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controlled for these factors when examiningthe links between teacher wellbeing and schoolperformance. Even after controlling for thesefactors, there were still some relationshipsbetween average teacher wellbeing and schoolperformance as measured by SATs and the value-added measure.4. There is no evidence for a relationship betweenwellbeing and SATs results in support staff orteachers not involved in teaching.It seems that it is only the average levels of classroom teacher wellbeing within a schoolthat are related to school performance. Whilethe wellbeing of support staff or teachers notinvolved in teaching is important in itself, it doesnot appear, from these analyses, to be relatedto school performance as measured by pupil SATs
results. This nding is to be expected, as pupils
interact most with classroom-based teaching staff.5. There is no evidence that the relation betweenwellbeing and SATs results is stronger for somesubject areas (English, for example) than it isfor others.In principle, it is possible that average levels of teacher wellbeing have stronger effects on SATsscores in some subject areas than others. Theresults of this study suggest that this is not thecase. SATs scores in all subject areas were equallyaffected by average teacher-wellbeing scores.6. For secondary schools, after controlling forthe effects of relevant variables (for example,percentage of pupils absent or with Special
Educational Needs), there is a signicant and
positive association between the wellbeingvariables and the following measures of schoolperformance: Key Stage 4 results – percentageachieving level 2 (5+ grades A to C) and the value-added measure based on progress between KeyStage 2 and Key Stage 4.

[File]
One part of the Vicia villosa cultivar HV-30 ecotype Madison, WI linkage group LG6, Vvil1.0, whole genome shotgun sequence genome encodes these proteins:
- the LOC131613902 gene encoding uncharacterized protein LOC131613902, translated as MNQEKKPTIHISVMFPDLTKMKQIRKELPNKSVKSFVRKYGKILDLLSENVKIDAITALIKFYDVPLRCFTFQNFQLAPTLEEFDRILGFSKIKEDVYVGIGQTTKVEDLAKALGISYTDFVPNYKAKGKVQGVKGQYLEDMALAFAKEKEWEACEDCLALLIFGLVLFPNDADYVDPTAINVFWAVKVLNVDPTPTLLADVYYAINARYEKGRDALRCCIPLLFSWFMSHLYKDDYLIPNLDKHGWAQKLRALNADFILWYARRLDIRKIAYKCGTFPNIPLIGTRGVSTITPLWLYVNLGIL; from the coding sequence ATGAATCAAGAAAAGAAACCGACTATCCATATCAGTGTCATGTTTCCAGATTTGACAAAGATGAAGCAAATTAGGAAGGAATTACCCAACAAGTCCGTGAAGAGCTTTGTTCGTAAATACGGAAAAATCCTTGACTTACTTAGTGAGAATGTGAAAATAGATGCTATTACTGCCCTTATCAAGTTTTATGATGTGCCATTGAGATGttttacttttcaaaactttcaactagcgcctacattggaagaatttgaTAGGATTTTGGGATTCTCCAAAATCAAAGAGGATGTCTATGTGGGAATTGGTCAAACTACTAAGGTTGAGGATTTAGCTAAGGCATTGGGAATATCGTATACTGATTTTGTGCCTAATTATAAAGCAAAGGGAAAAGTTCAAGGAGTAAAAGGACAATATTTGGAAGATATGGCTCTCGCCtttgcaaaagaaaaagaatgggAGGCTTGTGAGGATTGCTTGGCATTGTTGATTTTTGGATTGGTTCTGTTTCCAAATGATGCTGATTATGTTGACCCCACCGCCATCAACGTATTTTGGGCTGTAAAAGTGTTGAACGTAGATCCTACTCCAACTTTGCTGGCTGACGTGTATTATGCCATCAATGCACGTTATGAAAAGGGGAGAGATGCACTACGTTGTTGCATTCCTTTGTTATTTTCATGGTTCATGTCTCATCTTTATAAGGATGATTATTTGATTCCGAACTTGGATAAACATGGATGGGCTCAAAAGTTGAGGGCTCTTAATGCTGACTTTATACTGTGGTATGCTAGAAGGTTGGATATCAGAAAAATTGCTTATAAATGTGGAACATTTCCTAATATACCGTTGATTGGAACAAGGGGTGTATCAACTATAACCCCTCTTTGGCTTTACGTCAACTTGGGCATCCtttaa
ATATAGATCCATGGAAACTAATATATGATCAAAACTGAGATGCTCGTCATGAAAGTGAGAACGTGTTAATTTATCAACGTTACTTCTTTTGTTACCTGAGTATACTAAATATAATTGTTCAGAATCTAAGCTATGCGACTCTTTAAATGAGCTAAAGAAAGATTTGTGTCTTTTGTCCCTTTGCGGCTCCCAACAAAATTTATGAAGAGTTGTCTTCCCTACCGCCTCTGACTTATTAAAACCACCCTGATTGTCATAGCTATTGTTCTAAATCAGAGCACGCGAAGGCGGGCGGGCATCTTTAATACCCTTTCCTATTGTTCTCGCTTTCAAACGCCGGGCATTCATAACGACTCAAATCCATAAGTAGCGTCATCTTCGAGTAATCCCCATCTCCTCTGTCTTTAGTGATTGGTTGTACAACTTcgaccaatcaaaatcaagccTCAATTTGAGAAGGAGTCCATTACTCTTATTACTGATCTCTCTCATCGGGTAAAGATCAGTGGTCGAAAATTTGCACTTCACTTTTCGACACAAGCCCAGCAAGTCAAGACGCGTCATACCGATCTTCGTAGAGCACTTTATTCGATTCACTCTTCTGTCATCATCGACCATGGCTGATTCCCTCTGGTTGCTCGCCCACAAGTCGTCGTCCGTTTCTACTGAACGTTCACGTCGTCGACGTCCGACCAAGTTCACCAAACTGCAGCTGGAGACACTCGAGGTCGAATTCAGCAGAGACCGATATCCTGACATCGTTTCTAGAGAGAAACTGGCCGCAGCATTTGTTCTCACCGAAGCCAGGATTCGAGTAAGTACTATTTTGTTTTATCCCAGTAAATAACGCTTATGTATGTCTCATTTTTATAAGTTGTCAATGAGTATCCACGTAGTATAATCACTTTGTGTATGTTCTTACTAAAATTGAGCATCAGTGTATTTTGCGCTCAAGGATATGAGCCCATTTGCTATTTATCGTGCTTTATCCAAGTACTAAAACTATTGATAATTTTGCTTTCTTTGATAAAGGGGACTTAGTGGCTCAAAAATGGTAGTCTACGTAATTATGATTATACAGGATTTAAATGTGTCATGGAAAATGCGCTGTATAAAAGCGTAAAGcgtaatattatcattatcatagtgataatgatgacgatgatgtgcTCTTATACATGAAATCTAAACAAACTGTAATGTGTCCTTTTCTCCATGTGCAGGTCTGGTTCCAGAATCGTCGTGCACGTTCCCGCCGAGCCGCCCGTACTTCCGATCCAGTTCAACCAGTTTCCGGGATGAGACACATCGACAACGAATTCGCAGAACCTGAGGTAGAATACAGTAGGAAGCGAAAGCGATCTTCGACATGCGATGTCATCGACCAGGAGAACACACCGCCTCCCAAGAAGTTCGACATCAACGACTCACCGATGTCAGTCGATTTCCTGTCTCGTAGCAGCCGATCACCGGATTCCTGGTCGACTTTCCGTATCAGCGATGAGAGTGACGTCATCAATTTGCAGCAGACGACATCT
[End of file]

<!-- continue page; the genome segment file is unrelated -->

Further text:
This nding demonstrates that secondary schools
saw very similar results to those of primaryschools: average levels of teacher wellbeing werefound to be associated with a range of measuresof pupil performance.
nitial analyses were conducted using the primaryschool data only, and thus more detail from these
ndings is provided here. Only the last of the keyndings relates specically to secondary schools.
1. When scores on the OSRM indices of wellbeing inprimary schools are aggregated, and the averagewellbeing of staff in each school is then examinedin relation to the SATs results for that school,
a statistically signicant positive association
between staff wellbeing and SATs results isapparent in 2004 (the year in which most primary-school OSRM data was collected). As an indicationof the strength of this relationship, in 2004 theaverage wellbeing of teaching staff accounted for8% of the variance in SATs results.While the clear majority (92%) of the variationin SATs scores is explained by other factors, 8%of this variation is accounted for by teacherwellbeing. Though this may appear relatively
small, it is statistically signicant and may be
practically important because teacher wellbeingmay be more amenable to intervention and changethan other factors known to strongly affect SATsscores (such as social class).2. The increase in job stimulation and enjoymentbetween the two administrations of the OSRM
has a small but statistically signicant positive
association with the measure of “value-added”.This means that increases in the average levelsof job stimulation and enjoyment reported
by teachers were signicantly and positively
associated with the value-added measure of pupil
performance. This nding suggests that where
teachers within a school experience improvementsin their feelings of stimulation and enjoyment,school performance may also improve.3. After controlling for the effects of relevantvariables (for example, percentage of pupils absentor with Special Educational Needs), there is still a
signicant relation between the indices of teacher
wellbeing and SATs in 2004 and 2005, and also a
signicant relation with the “value-added” measure.
As many other factors will affect schoolperformance, some of the analyses also